It is this adventuring in Africa that provides the central adventures of the story and the title of the book. It is so much fun that I have to leave it for you to read and enjoy. It isn't all comic, though there are some serious, and some tender moments. The ending does leave the door open for hope that Henderson has found a way to quiet that voice at last. However, it is also possible to read it as another temporary respite and that Eugene will need to find another distraction to throw himself into in order to find another spot of peace.
"Herzog" is unquestionably a masterpiece. This book seems to be the fulfillment of Bellow's desire for "an American novel that might more optimistically search for the `sealed treasure' of ordinary life" [from the entry for 1960 of the chronology provided in this edition]. The actual story of the book occupies only a few days in the life of Moses Elkanah Herzog. Don't you think that name is significant? Is he Moses the lawgiver? Hardly. What about the liberator - the one drawn forth in the reed basket or the one who draws his people out of slavery from Egypt to the Promised Land? Or is Bellow using ironically? What about the contrast between the English - American Moses verses the Yiddish - Hebrew Moshe that we hear him called by his stepmother? Which is he, really? Is he both the assimilated American still rooted in his childhood Yiddish? The middle name, Elkanah, means "God created" and refers to several different Levites (priestly class) in the Bible. Might this be a reference to his being a professor? A Ph.D.? The idea that the modern priests are the professors and educated elite? Again, there would be a certain sense of irony here, because Moses has quit his job, and a great deal of the book is him rejecting and commenting on the whole range of modern thought (as it was in the early 1960s).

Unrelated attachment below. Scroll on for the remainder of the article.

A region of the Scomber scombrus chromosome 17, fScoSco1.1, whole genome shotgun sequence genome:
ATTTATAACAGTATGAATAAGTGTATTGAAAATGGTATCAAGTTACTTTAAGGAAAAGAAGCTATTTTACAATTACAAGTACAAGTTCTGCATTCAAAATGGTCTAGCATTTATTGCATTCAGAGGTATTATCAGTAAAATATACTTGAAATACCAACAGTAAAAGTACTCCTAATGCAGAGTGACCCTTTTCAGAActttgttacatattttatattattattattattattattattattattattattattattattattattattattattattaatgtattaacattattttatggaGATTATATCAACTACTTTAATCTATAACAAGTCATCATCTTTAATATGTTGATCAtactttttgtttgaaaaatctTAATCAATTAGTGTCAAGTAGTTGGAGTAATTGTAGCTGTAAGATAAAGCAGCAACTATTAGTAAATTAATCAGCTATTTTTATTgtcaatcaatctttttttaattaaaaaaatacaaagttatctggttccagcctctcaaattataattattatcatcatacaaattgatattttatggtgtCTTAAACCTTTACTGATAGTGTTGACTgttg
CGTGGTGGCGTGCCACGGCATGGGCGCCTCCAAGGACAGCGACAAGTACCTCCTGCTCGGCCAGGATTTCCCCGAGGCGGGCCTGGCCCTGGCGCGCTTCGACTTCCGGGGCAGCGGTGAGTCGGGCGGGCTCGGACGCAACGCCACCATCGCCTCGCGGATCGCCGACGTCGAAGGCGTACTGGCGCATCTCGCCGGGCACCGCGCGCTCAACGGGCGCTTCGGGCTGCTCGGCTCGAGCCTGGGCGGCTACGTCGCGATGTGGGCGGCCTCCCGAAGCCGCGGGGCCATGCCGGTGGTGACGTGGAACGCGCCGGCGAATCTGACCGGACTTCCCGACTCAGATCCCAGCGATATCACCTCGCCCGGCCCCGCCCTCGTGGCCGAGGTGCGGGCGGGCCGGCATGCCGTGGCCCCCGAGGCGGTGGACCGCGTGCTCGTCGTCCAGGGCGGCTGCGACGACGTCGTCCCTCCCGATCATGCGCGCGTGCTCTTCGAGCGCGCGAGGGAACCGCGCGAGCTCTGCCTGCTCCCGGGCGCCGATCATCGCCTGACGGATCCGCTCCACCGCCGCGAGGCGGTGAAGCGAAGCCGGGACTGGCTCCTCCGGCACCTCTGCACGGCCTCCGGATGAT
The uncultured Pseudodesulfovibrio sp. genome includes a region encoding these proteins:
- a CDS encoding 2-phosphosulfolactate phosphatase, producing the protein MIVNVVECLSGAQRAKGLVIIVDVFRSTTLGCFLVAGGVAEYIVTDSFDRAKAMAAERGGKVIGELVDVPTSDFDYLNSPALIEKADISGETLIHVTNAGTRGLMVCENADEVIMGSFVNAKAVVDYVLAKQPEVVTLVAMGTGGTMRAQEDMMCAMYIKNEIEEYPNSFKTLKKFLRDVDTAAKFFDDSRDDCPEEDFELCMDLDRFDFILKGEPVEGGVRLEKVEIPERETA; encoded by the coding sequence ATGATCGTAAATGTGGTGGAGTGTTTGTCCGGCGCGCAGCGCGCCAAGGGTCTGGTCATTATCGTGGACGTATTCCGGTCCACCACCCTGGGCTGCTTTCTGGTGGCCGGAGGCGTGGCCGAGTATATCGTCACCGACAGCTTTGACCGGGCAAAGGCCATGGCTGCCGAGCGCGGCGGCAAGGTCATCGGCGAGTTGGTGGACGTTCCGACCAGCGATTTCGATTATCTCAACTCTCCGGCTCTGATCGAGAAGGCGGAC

Herzog is worn out. And very much like Tommy Wilhelm and Eugene Henderson, he suffers from a kind of impotence of the soul. His promiscuity is actually evidence of the sickness in his soul rather than a sign of robustness. He has former wife and son he threw over for a beautiful younger model, but she threw him over and cuckolded him with his "best friend" and took the daughter they had away to Chicago. It is obvious that Herzog wants her as a kind of possession and how that beauty makes him feel about himself. But it is a story that is richly played out in this large novel. Along the way, Herzog also had a longish relationship with a Japanese woman who was devoted to him, but he threw her away, too. At the time of the novel, he is involved with a strong woman named Ramona, and one of the results of her strength, which he needs and loves, is to run away from her to visit some friends. Immediately after arriving at his friends' home, he flees them, as well.